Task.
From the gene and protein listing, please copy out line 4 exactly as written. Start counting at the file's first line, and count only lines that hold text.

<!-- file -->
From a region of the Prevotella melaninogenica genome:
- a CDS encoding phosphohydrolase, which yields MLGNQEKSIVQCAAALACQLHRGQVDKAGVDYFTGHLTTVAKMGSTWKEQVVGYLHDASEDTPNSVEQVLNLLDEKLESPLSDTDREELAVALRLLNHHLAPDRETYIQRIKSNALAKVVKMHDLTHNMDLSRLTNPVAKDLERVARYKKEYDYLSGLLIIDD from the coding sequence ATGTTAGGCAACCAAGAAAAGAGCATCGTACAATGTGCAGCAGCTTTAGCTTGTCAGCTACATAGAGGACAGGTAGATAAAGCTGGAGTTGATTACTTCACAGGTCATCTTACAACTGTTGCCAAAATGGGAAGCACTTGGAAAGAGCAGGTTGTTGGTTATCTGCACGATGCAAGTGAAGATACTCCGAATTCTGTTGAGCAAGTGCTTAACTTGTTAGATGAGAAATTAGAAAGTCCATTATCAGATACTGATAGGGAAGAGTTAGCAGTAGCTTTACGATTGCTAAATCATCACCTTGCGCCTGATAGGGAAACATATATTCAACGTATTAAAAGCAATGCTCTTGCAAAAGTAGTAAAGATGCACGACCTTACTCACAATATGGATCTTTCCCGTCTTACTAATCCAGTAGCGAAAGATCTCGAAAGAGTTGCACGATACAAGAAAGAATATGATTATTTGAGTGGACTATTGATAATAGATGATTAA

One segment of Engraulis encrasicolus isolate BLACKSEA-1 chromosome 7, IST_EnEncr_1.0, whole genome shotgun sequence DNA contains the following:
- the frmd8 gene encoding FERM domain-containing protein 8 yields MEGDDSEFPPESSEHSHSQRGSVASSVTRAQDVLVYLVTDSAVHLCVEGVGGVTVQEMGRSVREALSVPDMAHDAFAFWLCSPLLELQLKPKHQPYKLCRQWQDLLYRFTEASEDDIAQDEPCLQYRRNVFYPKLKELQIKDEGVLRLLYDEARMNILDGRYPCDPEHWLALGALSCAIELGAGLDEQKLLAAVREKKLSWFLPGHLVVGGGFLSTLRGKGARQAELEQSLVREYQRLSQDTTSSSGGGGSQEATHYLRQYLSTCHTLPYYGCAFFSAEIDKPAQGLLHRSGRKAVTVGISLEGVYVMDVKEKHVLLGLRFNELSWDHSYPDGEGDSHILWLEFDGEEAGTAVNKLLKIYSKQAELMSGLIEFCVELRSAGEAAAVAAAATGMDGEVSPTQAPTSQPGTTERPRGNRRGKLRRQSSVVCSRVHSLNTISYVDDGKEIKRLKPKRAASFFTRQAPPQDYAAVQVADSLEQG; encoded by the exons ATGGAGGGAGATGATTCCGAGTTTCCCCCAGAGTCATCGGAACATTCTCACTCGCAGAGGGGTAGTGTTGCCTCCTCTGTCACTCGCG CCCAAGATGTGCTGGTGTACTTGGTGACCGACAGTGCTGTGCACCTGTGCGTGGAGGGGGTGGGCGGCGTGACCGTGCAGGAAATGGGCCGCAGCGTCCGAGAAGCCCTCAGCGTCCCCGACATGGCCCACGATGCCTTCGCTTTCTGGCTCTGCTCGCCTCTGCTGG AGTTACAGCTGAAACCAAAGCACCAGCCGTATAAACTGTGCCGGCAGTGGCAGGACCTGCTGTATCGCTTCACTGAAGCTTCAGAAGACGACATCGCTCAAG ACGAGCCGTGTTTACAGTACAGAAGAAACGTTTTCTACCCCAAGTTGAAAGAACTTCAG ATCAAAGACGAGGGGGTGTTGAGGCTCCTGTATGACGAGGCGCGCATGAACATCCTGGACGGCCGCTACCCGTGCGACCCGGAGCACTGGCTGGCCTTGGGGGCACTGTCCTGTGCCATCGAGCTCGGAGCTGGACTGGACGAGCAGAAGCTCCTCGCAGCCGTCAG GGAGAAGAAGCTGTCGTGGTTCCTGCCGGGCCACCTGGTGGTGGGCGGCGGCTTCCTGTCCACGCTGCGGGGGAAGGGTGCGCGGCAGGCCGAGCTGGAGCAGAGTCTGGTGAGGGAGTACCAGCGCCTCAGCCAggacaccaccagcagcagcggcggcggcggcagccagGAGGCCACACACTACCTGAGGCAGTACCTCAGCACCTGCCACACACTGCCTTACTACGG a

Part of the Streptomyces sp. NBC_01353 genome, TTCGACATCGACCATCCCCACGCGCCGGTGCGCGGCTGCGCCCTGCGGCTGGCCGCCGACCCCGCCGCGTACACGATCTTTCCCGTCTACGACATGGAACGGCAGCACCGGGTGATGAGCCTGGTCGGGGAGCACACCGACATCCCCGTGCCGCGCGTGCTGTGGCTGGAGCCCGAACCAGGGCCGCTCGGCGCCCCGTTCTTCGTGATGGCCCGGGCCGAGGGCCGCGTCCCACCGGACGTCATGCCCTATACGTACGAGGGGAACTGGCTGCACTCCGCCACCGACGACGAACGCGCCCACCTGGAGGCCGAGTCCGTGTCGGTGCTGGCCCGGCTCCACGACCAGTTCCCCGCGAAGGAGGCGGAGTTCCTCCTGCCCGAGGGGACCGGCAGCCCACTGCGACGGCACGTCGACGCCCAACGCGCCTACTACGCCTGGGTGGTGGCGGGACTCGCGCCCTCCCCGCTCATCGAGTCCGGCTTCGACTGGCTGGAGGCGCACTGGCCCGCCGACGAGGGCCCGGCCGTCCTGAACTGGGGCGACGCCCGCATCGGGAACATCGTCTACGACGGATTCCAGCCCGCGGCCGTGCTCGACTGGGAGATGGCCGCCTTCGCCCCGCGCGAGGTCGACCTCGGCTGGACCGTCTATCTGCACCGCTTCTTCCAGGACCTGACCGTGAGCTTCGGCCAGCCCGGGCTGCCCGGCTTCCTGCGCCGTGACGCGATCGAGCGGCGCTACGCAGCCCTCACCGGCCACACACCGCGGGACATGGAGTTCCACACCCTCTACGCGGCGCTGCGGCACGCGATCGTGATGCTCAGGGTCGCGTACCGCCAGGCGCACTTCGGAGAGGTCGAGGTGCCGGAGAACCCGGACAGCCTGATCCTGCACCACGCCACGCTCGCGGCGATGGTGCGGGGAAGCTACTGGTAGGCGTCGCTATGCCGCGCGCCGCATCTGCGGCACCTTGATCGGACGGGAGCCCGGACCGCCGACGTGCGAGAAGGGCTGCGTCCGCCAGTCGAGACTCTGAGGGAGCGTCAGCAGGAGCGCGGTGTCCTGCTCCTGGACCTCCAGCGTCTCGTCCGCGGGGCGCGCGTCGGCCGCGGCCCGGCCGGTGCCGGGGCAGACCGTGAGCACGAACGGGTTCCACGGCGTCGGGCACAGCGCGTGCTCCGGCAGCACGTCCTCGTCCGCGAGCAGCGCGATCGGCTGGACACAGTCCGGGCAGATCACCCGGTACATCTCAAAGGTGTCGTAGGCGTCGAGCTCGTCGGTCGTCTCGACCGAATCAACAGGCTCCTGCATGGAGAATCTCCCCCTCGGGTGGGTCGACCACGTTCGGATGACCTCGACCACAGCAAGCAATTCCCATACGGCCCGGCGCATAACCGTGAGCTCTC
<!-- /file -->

- the frmd8 gene encoding FERM domain-containing protein 8 yields MEGDDSEFPPESSEHSHSQRGSVASSVTRAQDVLVYLVTDSAVHLCVEGVGGVTVQEMGRSVREALSVPDMAHDAFAFWLCSPLLELQLKPKHQPYKLCRQWQDLLYRFTEASEDDIAQDEPCLQYRRNVFYPKLKELQIKDEGVLRLLYDEARMNILDGRYPCDPEHWLALGALSCAIELGAGLDEQKLLAAVREKKLSWFLPGHLVVGGGFLSTLRGKGARQAELEQSLVREYQRLSQDTTSSSGGGGSQEATHYLRQYLSTCHTLPYYGCAFFSAEIDKPAQGLLHRSGRKAVTVGISLEGVYVMDVKEKHVLLGLRFNELSWDHSYPDGEGDSHILWLEFDGEEAGTAVNKLLKIYSKQAELMSGLIEFCVELRSAGEAAAVAAAATGMDGEVSPTQAPTSQPGTTERPRGNRRGKLRRQSSVVCSRVHSLNTISYVDDGKEIKRLKPKRAASFFTRQAPPQDYAAVQVADSLEQG; encoded by the exons ATGGAGGGAGATGATTCCGAGTTTCCCCCAGAGTCATCGGAACATTCTCACTCGCAGAGGGGTAGTGTTGCCTCCTCTGTCACTCGCG CCCAAGATGTGCTGGTGTACTTGGTGACCGACAGTGCTGTGCACCTGTGCGTGGAGGGGGTGGGCGGCGTGACCGTGCAGGAAATGGGCCGCAGCGTCCGAGAAGCCCTCAGCGTCCCCGACATGGCCCACGATGCCTTCGCTTTCTGGCTCTGCTCGCCTCTGCTGG AGTTACAGCTGAAACCAAAGCACCAGCCGTATAAACTGTGCCGGCAGTGGCAGGACCTGCTGTATCGCTTCACTGAAGCTTCAGAAGACGACATCGCTCAAG ACGAGCCGTGTTTACAGTACAGAAGAAACGTTTTCTACCCCAAGTTGAAAGAACTTCAG ATCAAAGACGAGGGGGTGTTGAGGCTCCTGTATGACGAGGCGCGCATGAACATCCTGGACGGCCGCTACCCGTGCGACCCGGAGCACTGGCTGGCCTTGGGGGCACTGTCCTGTGCCATCGAGCTCGGAGCTGGACTGGACGAGCAGAAGCTCCTCGCAGCCGTCAG GGAGAAGAAGCTGTCGTGGTTCCTGCCGGGCCACCTGGTGGTGGGCGGCGGCTTCCTGTCCACGCTGCGGGGGAAGGGTGCGCGGCAGGCCGAGCTGGAGCAGAGTCTGGTGAGGGAGTACCAGCGCCTCAGCCAggacaccaccagcagcagcggcggcggcggcagccagGAGGCCACACACTACCTGAGGCAGTACCTCAGCACCTGCCACACACTGCCTTACTACGG a